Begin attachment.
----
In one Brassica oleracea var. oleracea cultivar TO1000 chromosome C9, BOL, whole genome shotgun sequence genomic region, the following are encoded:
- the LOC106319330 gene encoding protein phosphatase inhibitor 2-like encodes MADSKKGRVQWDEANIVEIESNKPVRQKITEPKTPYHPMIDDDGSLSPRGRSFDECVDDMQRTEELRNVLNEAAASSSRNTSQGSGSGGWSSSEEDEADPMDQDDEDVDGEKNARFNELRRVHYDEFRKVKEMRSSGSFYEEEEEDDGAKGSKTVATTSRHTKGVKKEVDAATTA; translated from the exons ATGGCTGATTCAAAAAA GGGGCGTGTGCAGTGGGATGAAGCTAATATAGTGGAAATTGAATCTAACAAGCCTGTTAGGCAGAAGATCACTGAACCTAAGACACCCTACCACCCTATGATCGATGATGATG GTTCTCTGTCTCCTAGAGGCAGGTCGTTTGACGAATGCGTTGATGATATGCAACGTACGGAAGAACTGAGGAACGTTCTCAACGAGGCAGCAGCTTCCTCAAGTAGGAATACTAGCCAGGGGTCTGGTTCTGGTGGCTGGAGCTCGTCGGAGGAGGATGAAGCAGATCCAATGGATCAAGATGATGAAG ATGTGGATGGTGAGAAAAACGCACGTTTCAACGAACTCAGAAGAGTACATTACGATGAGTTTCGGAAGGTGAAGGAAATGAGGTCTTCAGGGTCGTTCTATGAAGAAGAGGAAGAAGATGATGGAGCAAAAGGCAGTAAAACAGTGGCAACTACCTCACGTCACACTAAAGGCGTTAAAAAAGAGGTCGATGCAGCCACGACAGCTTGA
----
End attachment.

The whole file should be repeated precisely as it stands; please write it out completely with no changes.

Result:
In one Brassica oleracea var. oleracea cultivar TO1000 chromosome C9, BOL, whole genome shotgun sequence genomic region, the following are encoded:
- the LOC106319330 gene encoding protein phosphatase inhibitor 2-like encodes MADSKKGRVQWDEANIVEIESNKPVRQKITEPKTPYHPMIDDDGSLSPRGRSFDECVDDMQRTEELRNVLNEAAASSSRNTSQGSGSGGWSSSEEDEADPMDQDDEDVDGEKNARFNELRRVHYDEFRKVKEMRSSGSFYEEEEEDDGAKGSKTVATTSRHTKGVKKEVDAATTA; translated from the exons ATGGCTGATTCAAAAAA GGGGCGTGTGCAGTGGGATGAAGCTAATATAGTGGAAATTGAATCTAACAAGCCTGTTAGGCAGAAGATCACTGAACCTAAGACACCCTACCACCCTATGATCGATGATGATG GTTCTCTGTCTCCTAGAGGCAGGTCGTTTGACGAATGCGTTGATGATATGCAACGTACGGAAGAACTGAGGAACGTTCTCAACGAGGCAGCAGCTTCCTCAAGTAGGAATACTAGCCAGGGGTCTGGTTCTGGTGGCTGGAGCTCGTCGGAGGAGGATGAAGCAGATCCAATGGATCAAGATGATGAAG ATGTGGATGGTGAGAAAAACGCACGTTTCAACGAACTCAGAAGAGTACATTACGATGAGTTTCGGAAGGTGAAGGAAATGAGGTCTTCAGGGTCGTTCTATGAAGAAGAGGAAGAAGATGATGGAGCAAAAGGCAGTAAAACAGTGGCAACTACCTCACGTCACACTAAAGGCGTTAAAAAAGAGGTCGATGCAGCCACGACAGCTTGA